A FEW MINUTES WITH … Jared Stark

POSITION: Chief executive officer, University Hospital & Clinics.

AGE: 40.

University Hospital & Clinics, the former University Medical Center, is now managed by Lafayette General Health under a long-term lease agreement with the state that took effect June 24. Leading the hospital through the change from a public hospital to a private-public partnership is Jared Stark, an Indiana native whose last job involved developing a Mooresville, Ind., specialty hospital into a full-service community hospital.

How’s the transition worked out so far?

It’s going very well. We were able to save 650 jobs in this community and were able to keep the doors open and provide services to those who can’t afford them. I’m not aware of any issues that impacted patient care.

What are your priorities for the hospital?

This hospital has two different missions: The first is service to those less fortunate in our community and the second is training tomorrow’s physicians. My main focus is to try to understand the facility, the services and the people as much as possible and understand what the community needs and wants from a health care perspective. It’s a process of working with physicians, leadership at LSU and Lafayette General, and our community about what we want our vision to be.

What are some of the challenges you see here at UHC?

One of the big challenges we have is implementing our electronic medical records system. They are currently on a paper-based charting system and they’ll be going to full electronic. That will be a challenge for everybody, but it will also be a huge opportunity for efficiency and improving accuracy for records and overall coordination of care.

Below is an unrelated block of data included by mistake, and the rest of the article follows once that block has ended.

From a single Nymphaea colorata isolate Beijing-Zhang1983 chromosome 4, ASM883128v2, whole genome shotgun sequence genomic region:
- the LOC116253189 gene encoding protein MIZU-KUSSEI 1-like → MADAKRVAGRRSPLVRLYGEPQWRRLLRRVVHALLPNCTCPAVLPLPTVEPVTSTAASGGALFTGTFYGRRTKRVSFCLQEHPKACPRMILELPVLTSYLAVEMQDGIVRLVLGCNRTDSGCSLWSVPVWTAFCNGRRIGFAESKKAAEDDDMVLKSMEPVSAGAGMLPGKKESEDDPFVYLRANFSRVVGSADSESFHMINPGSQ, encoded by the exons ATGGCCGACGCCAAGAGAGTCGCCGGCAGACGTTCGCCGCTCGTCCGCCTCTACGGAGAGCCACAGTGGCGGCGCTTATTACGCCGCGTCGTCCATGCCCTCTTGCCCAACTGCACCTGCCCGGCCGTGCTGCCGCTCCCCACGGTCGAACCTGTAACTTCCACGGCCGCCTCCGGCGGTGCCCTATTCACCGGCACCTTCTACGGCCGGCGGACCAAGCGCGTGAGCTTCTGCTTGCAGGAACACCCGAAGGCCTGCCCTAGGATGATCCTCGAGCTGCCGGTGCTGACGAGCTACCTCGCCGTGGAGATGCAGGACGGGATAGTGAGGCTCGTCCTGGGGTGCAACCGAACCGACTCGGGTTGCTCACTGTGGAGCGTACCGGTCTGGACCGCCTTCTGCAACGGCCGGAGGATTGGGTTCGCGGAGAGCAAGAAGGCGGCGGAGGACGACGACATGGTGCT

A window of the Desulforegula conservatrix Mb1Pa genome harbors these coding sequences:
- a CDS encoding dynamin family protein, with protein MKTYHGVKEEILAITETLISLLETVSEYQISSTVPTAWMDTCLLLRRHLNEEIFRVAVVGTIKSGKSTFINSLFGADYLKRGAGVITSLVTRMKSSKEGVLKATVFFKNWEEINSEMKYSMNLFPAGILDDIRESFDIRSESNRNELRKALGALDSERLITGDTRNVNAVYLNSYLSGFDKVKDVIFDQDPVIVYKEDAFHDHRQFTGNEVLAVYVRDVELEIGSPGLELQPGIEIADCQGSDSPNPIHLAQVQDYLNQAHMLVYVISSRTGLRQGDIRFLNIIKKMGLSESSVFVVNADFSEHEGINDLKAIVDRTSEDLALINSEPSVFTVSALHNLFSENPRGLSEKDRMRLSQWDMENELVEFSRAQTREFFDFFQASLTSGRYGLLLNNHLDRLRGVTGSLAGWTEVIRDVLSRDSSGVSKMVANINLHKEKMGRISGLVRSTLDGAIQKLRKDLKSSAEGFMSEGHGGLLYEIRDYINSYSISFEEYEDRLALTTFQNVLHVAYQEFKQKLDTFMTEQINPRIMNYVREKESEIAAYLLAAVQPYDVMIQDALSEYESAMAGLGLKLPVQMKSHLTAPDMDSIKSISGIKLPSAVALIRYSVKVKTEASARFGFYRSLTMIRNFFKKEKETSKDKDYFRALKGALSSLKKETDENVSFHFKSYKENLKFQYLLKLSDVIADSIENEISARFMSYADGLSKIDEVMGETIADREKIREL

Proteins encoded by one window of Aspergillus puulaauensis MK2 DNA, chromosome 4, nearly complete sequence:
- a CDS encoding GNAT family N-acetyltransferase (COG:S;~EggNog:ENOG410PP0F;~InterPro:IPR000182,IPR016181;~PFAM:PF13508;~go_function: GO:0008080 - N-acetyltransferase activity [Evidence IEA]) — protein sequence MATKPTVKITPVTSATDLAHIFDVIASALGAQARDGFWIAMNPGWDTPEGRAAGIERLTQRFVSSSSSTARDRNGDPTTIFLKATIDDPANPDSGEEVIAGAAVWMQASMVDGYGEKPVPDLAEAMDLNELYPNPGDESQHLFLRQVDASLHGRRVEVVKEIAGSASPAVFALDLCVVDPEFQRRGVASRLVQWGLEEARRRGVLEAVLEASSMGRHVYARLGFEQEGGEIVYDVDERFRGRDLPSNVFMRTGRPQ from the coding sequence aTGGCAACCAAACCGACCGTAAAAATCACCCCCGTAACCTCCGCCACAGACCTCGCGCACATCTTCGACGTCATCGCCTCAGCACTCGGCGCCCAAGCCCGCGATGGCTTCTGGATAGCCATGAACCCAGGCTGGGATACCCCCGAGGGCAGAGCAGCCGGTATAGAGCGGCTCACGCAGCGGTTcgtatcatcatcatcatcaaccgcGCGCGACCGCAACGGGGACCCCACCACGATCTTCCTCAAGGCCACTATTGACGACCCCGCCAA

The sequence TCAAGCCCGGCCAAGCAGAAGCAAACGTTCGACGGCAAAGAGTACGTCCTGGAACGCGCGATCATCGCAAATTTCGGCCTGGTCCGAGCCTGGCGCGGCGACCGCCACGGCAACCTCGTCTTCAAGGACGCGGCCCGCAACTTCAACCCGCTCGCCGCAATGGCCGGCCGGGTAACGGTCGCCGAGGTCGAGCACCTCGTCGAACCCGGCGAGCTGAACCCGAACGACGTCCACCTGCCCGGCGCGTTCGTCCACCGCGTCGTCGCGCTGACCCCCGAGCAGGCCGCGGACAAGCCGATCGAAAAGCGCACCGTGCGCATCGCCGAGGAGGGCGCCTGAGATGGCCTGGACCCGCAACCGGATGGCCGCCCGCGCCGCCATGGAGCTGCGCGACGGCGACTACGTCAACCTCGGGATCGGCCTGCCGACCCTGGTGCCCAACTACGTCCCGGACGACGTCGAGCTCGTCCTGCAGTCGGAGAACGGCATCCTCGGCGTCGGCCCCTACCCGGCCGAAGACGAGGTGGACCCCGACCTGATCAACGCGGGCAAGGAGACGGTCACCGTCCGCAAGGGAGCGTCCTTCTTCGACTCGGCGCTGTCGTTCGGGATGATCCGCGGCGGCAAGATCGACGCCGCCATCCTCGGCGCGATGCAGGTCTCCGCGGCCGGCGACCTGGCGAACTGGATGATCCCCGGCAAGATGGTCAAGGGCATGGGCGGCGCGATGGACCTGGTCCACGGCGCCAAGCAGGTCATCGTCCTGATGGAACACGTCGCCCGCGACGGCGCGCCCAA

UHC’s orthopedic clinic reopened this week. Is there a priority list for restarting or expanding other clinics or services that were closed

or reduced due to state budget cuts?

We’ll evaluate those on a case-by-case basis based on what’s needed in the community and what physicians want to do in providing services and in training residents. We do want to see growth in opthamology and ENT.

What’s the status of the emergency department expansion?

There were some questions from the Louisiana Department of Health and Hospitals on the plans that we’re hoping to clarify, so once those issues are resolved and DHH signs off on the plans, it will go out to bid. The expansion more than doubles the current square footage of the emergency department.

What’s the expected impact of the project?

Number one: it provides a better environment for us to provide care because right now, our staff is on top of each other. Number two: it will provide a more private environment for our patients to receive care.

What was your first impression of Lafayette?

How friendly the community is. Everybody’s been very welcoming, quick to tell me that they’re glad that I’m there. You know, you don’t get that in every community. People have been friendly and outgoing. Food’s good, too.

Advocate staff writer

Marsha Sills